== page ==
According to this FoxNews.com report, the Wisconsin senate recently voted to pass a bill that "that severely limits the collective bargaining powers for the vast majority of the state's public employees." (http://www.foxnews.com/politics/2011/03/11/walker-signs-stripping-unions-collective-bargaining-rights/)  This will be seen as one of the first steps to ending the union "gravy trains" in America.  The American workers have demanded too much in wages, and the American consumers, including union workers, are now shopping from China and other countries.

A few days ago, I received an email sent as part of a campaign to encourage Americans to stop buying products made in China.  The activists, whoever they are, want us to buy American products.  I already check the see where merchandise is manufactured.  If it's China, and there's an alternative, I'll buy the alternative.  If there's no alternative, I'll probably buy the Chinese-made product.  I would never buy an American product simply because it's American.  I know from my experience that, in most cases, it's going to be overpriced and inferior quality.  American cars are the best example.  The last time I shopped for a car, my top three choices were Honda, Toyota, and Nissan.  There are very few American cars I would be willing to own.  Why?  American workers don't seem to put pride into their work, yet, through unions, they demand wages that few, if any, other countries can or are willing to afford.  The recent problems Toyota has seen may be a good example.  When Toyota cars were made in Japan, they were considered among the world's most reliable and affordable cars.  Today, they're made in the U.S., and the news stories about the poor quality just don't seem to stop.

Now that the economy in America is starting to fizzle out, unions are going to have to face the fact that they are part of the problem, and not part of the solution.  American is so buried in debt, we may never recover.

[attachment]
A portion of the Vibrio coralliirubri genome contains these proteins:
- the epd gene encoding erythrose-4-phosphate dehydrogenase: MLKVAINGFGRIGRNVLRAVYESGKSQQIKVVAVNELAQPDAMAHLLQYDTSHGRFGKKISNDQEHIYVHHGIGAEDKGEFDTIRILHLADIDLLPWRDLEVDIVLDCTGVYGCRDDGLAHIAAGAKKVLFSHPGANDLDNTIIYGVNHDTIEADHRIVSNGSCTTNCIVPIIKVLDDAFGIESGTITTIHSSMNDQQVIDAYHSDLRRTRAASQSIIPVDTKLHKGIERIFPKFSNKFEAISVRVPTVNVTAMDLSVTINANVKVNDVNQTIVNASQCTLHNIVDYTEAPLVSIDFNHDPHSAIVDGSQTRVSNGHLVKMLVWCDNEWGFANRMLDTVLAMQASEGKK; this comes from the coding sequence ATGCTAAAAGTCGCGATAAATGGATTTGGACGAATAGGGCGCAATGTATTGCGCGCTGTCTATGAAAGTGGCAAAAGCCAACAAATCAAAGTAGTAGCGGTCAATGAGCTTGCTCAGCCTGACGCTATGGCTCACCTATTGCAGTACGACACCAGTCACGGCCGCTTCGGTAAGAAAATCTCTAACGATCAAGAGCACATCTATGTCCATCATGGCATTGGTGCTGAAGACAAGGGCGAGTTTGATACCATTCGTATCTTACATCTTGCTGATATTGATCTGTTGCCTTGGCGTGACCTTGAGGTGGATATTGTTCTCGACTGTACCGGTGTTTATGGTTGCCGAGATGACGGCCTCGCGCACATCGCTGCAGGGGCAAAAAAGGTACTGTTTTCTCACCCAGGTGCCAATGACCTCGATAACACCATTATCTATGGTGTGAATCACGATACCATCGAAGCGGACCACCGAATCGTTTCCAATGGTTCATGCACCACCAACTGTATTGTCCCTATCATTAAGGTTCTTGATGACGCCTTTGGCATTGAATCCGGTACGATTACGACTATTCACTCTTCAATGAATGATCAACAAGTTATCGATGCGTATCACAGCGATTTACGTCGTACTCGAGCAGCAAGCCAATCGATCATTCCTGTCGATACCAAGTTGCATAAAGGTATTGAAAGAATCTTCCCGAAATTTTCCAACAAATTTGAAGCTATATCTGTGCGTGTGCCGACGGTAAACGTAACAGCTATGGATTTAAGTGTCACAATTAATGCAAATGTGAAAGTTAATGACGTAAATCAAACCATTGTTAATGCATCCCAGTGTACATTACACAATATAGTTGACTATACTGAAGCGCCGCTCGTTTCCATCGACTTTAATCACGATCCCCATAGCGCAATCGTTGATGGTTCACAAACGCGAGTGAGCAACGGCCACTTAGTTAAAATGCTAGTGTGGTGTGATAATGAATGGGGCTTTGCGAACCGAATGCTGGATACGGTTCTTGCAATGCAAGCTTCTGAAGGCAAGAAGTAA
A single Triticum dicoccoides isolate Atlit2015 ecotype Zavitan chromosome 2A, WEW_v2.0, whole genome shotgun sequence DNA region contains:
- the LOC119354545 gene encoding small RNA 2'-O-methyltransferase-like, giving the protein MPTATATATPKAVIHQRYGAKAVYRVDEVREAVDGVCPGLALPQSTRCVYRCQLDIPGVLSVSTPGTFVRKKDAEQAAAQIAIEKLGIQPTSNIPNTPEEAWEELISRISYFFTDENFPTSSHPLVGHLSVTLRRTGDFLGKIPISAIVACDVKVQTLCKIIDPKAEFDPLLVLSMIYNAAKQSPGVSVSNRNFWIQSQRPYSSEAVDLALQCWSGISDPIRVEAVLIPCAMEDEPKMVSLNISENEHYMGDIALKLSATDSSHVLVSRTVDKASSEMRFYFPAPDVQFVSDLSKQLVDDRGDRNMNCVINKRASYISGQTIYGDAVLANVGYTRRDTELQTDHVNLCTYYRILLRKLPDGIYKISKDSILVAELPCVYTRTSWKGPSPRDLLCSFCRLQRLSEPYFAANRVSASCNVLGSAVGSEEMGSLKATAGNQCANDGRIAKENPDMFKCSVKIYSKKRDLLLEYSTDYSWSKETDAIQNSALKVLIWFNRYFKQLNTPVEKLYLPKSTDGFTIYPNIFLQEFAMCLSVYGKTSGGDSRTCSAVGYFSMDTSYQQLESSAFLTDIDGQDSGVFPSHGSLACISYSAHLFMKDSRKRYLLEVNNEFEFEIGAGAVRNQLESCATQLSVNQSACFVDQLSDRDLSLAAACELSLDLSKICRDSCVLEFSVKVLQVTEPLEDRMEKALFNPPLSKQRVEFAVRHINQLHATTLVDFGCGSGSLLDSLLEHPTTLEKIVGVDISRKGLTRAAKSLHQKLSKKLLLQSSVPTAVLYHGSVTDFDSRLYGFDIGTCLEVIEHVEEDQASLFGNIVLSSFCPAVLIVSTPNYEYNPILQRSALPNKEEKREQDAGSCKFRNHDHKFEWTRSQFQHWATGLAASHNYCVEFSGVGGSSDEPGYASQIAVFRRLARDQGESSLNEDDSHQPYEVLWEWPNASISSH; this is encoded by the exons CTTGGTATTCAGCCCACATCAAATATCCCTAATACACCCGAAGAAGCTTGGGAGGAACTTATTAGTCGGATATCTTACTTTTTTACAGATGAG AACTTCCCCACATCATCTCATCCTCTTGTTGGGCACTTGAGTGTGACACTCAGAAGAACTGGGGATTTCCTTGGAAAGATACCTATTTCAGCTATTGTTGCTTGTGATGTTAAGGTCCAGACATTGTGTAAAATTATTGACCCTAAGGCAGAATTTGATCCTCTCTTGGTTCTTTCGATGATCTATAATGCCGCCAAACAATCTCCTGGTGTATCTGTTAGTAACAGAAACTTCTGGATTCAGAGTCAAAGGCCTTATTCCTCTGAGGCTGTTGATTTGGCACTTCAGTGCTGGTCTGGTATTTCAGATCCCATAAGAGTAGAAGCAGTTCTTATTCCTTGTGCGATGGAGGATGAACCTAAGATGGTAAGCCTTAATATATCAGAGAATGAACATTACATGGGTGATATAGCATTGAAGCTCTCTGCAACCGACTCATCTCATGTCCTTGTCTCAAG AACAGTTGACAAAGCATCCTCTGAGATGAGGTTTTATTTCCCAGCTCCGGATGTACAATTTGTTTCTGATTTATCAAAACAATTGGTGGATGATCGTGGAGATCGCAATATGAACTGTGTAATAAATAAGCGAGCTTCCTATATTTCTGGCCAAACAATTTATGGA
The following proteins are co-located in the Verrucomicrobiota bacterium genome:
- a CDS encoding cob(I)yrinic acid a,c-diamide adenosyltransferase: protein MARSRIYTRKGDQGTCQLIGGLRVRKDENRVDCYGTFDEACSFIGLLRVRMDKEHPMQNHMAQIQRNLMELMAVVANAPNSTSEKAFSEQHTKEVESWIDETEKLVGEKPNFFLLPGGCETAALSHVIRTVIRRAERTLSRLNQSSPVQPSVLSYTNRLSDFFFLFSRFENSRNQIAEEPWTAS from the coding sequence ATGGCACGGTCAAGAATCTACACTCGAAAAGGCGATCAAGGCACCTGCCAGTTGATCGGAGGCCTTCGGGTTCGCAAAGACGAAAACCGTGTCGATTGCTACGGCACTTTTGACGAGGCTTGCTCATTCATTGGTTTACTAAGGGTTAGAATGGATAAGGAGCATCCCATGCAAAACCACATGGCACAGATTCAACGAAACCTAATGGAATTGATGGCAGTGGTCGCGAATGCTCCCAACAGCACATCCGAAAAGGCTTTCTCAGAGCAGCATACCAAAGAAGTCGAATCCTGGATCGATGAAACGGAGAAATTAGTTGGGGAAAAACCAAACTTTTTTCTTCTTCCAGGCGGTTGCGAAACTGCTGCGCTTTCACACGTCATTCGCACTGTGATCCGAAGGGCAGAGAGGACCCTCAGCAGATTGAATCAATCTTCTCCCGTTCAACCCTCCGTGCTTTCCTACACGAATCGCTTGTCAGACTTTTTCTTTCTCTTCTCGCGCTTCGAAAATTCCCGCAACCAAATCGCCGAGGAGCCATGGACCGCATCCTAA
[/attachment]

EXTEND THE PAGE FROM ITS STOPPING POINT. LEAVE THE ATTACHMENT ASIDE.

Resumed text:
America doesn't need unions.  For the most part, there are no American employees who are overworked and/or underpaid.  As Americans, we are wealthy beyond our comprehension.  But unions and government interference are sapping resources from the American economy at a time when we desparately need those resources.  My opinion won't change anything, but maybe it can serve as a warning to those who are just entering the workplace.

Read "The Parable of the Workers in the Vineyard", Matthew 20:1-16, from the Bible (http://www.biblegateway.com/passage/?search=Matthew+20&version=NIV).  This story illustrates how workers compare what they do and receive to what others do and receive, and conclude that there is something unfair about their comparisons.  These workers become disgruntled, and fail to realize that their employer was generous to them all, and that they were blessed to have been given the opportunity to work.

Here's my advice:

  1. Seek honest, reputable work.
  2. Negotiate for compensation based on what you and your employer believe is fair.  "A wicked person earns deceptive wages, but the one who sows righteousness reaps a sure reward." — Proverbs 11:18
  3. "Whatever you do, work at it with all your heart, as working for the Lord, not for human masters" — Colossians 3:23
  4. Don't worry about the Jones'.
  5. Whether you're Donald Trump or Ronald Chump, thank God every day that you have a job!

Do these things, and you'll not only serve yourself, you'll serve your entire country.  That's American!


"If you can't say something nice, let's hear it!"   — Joan Rivers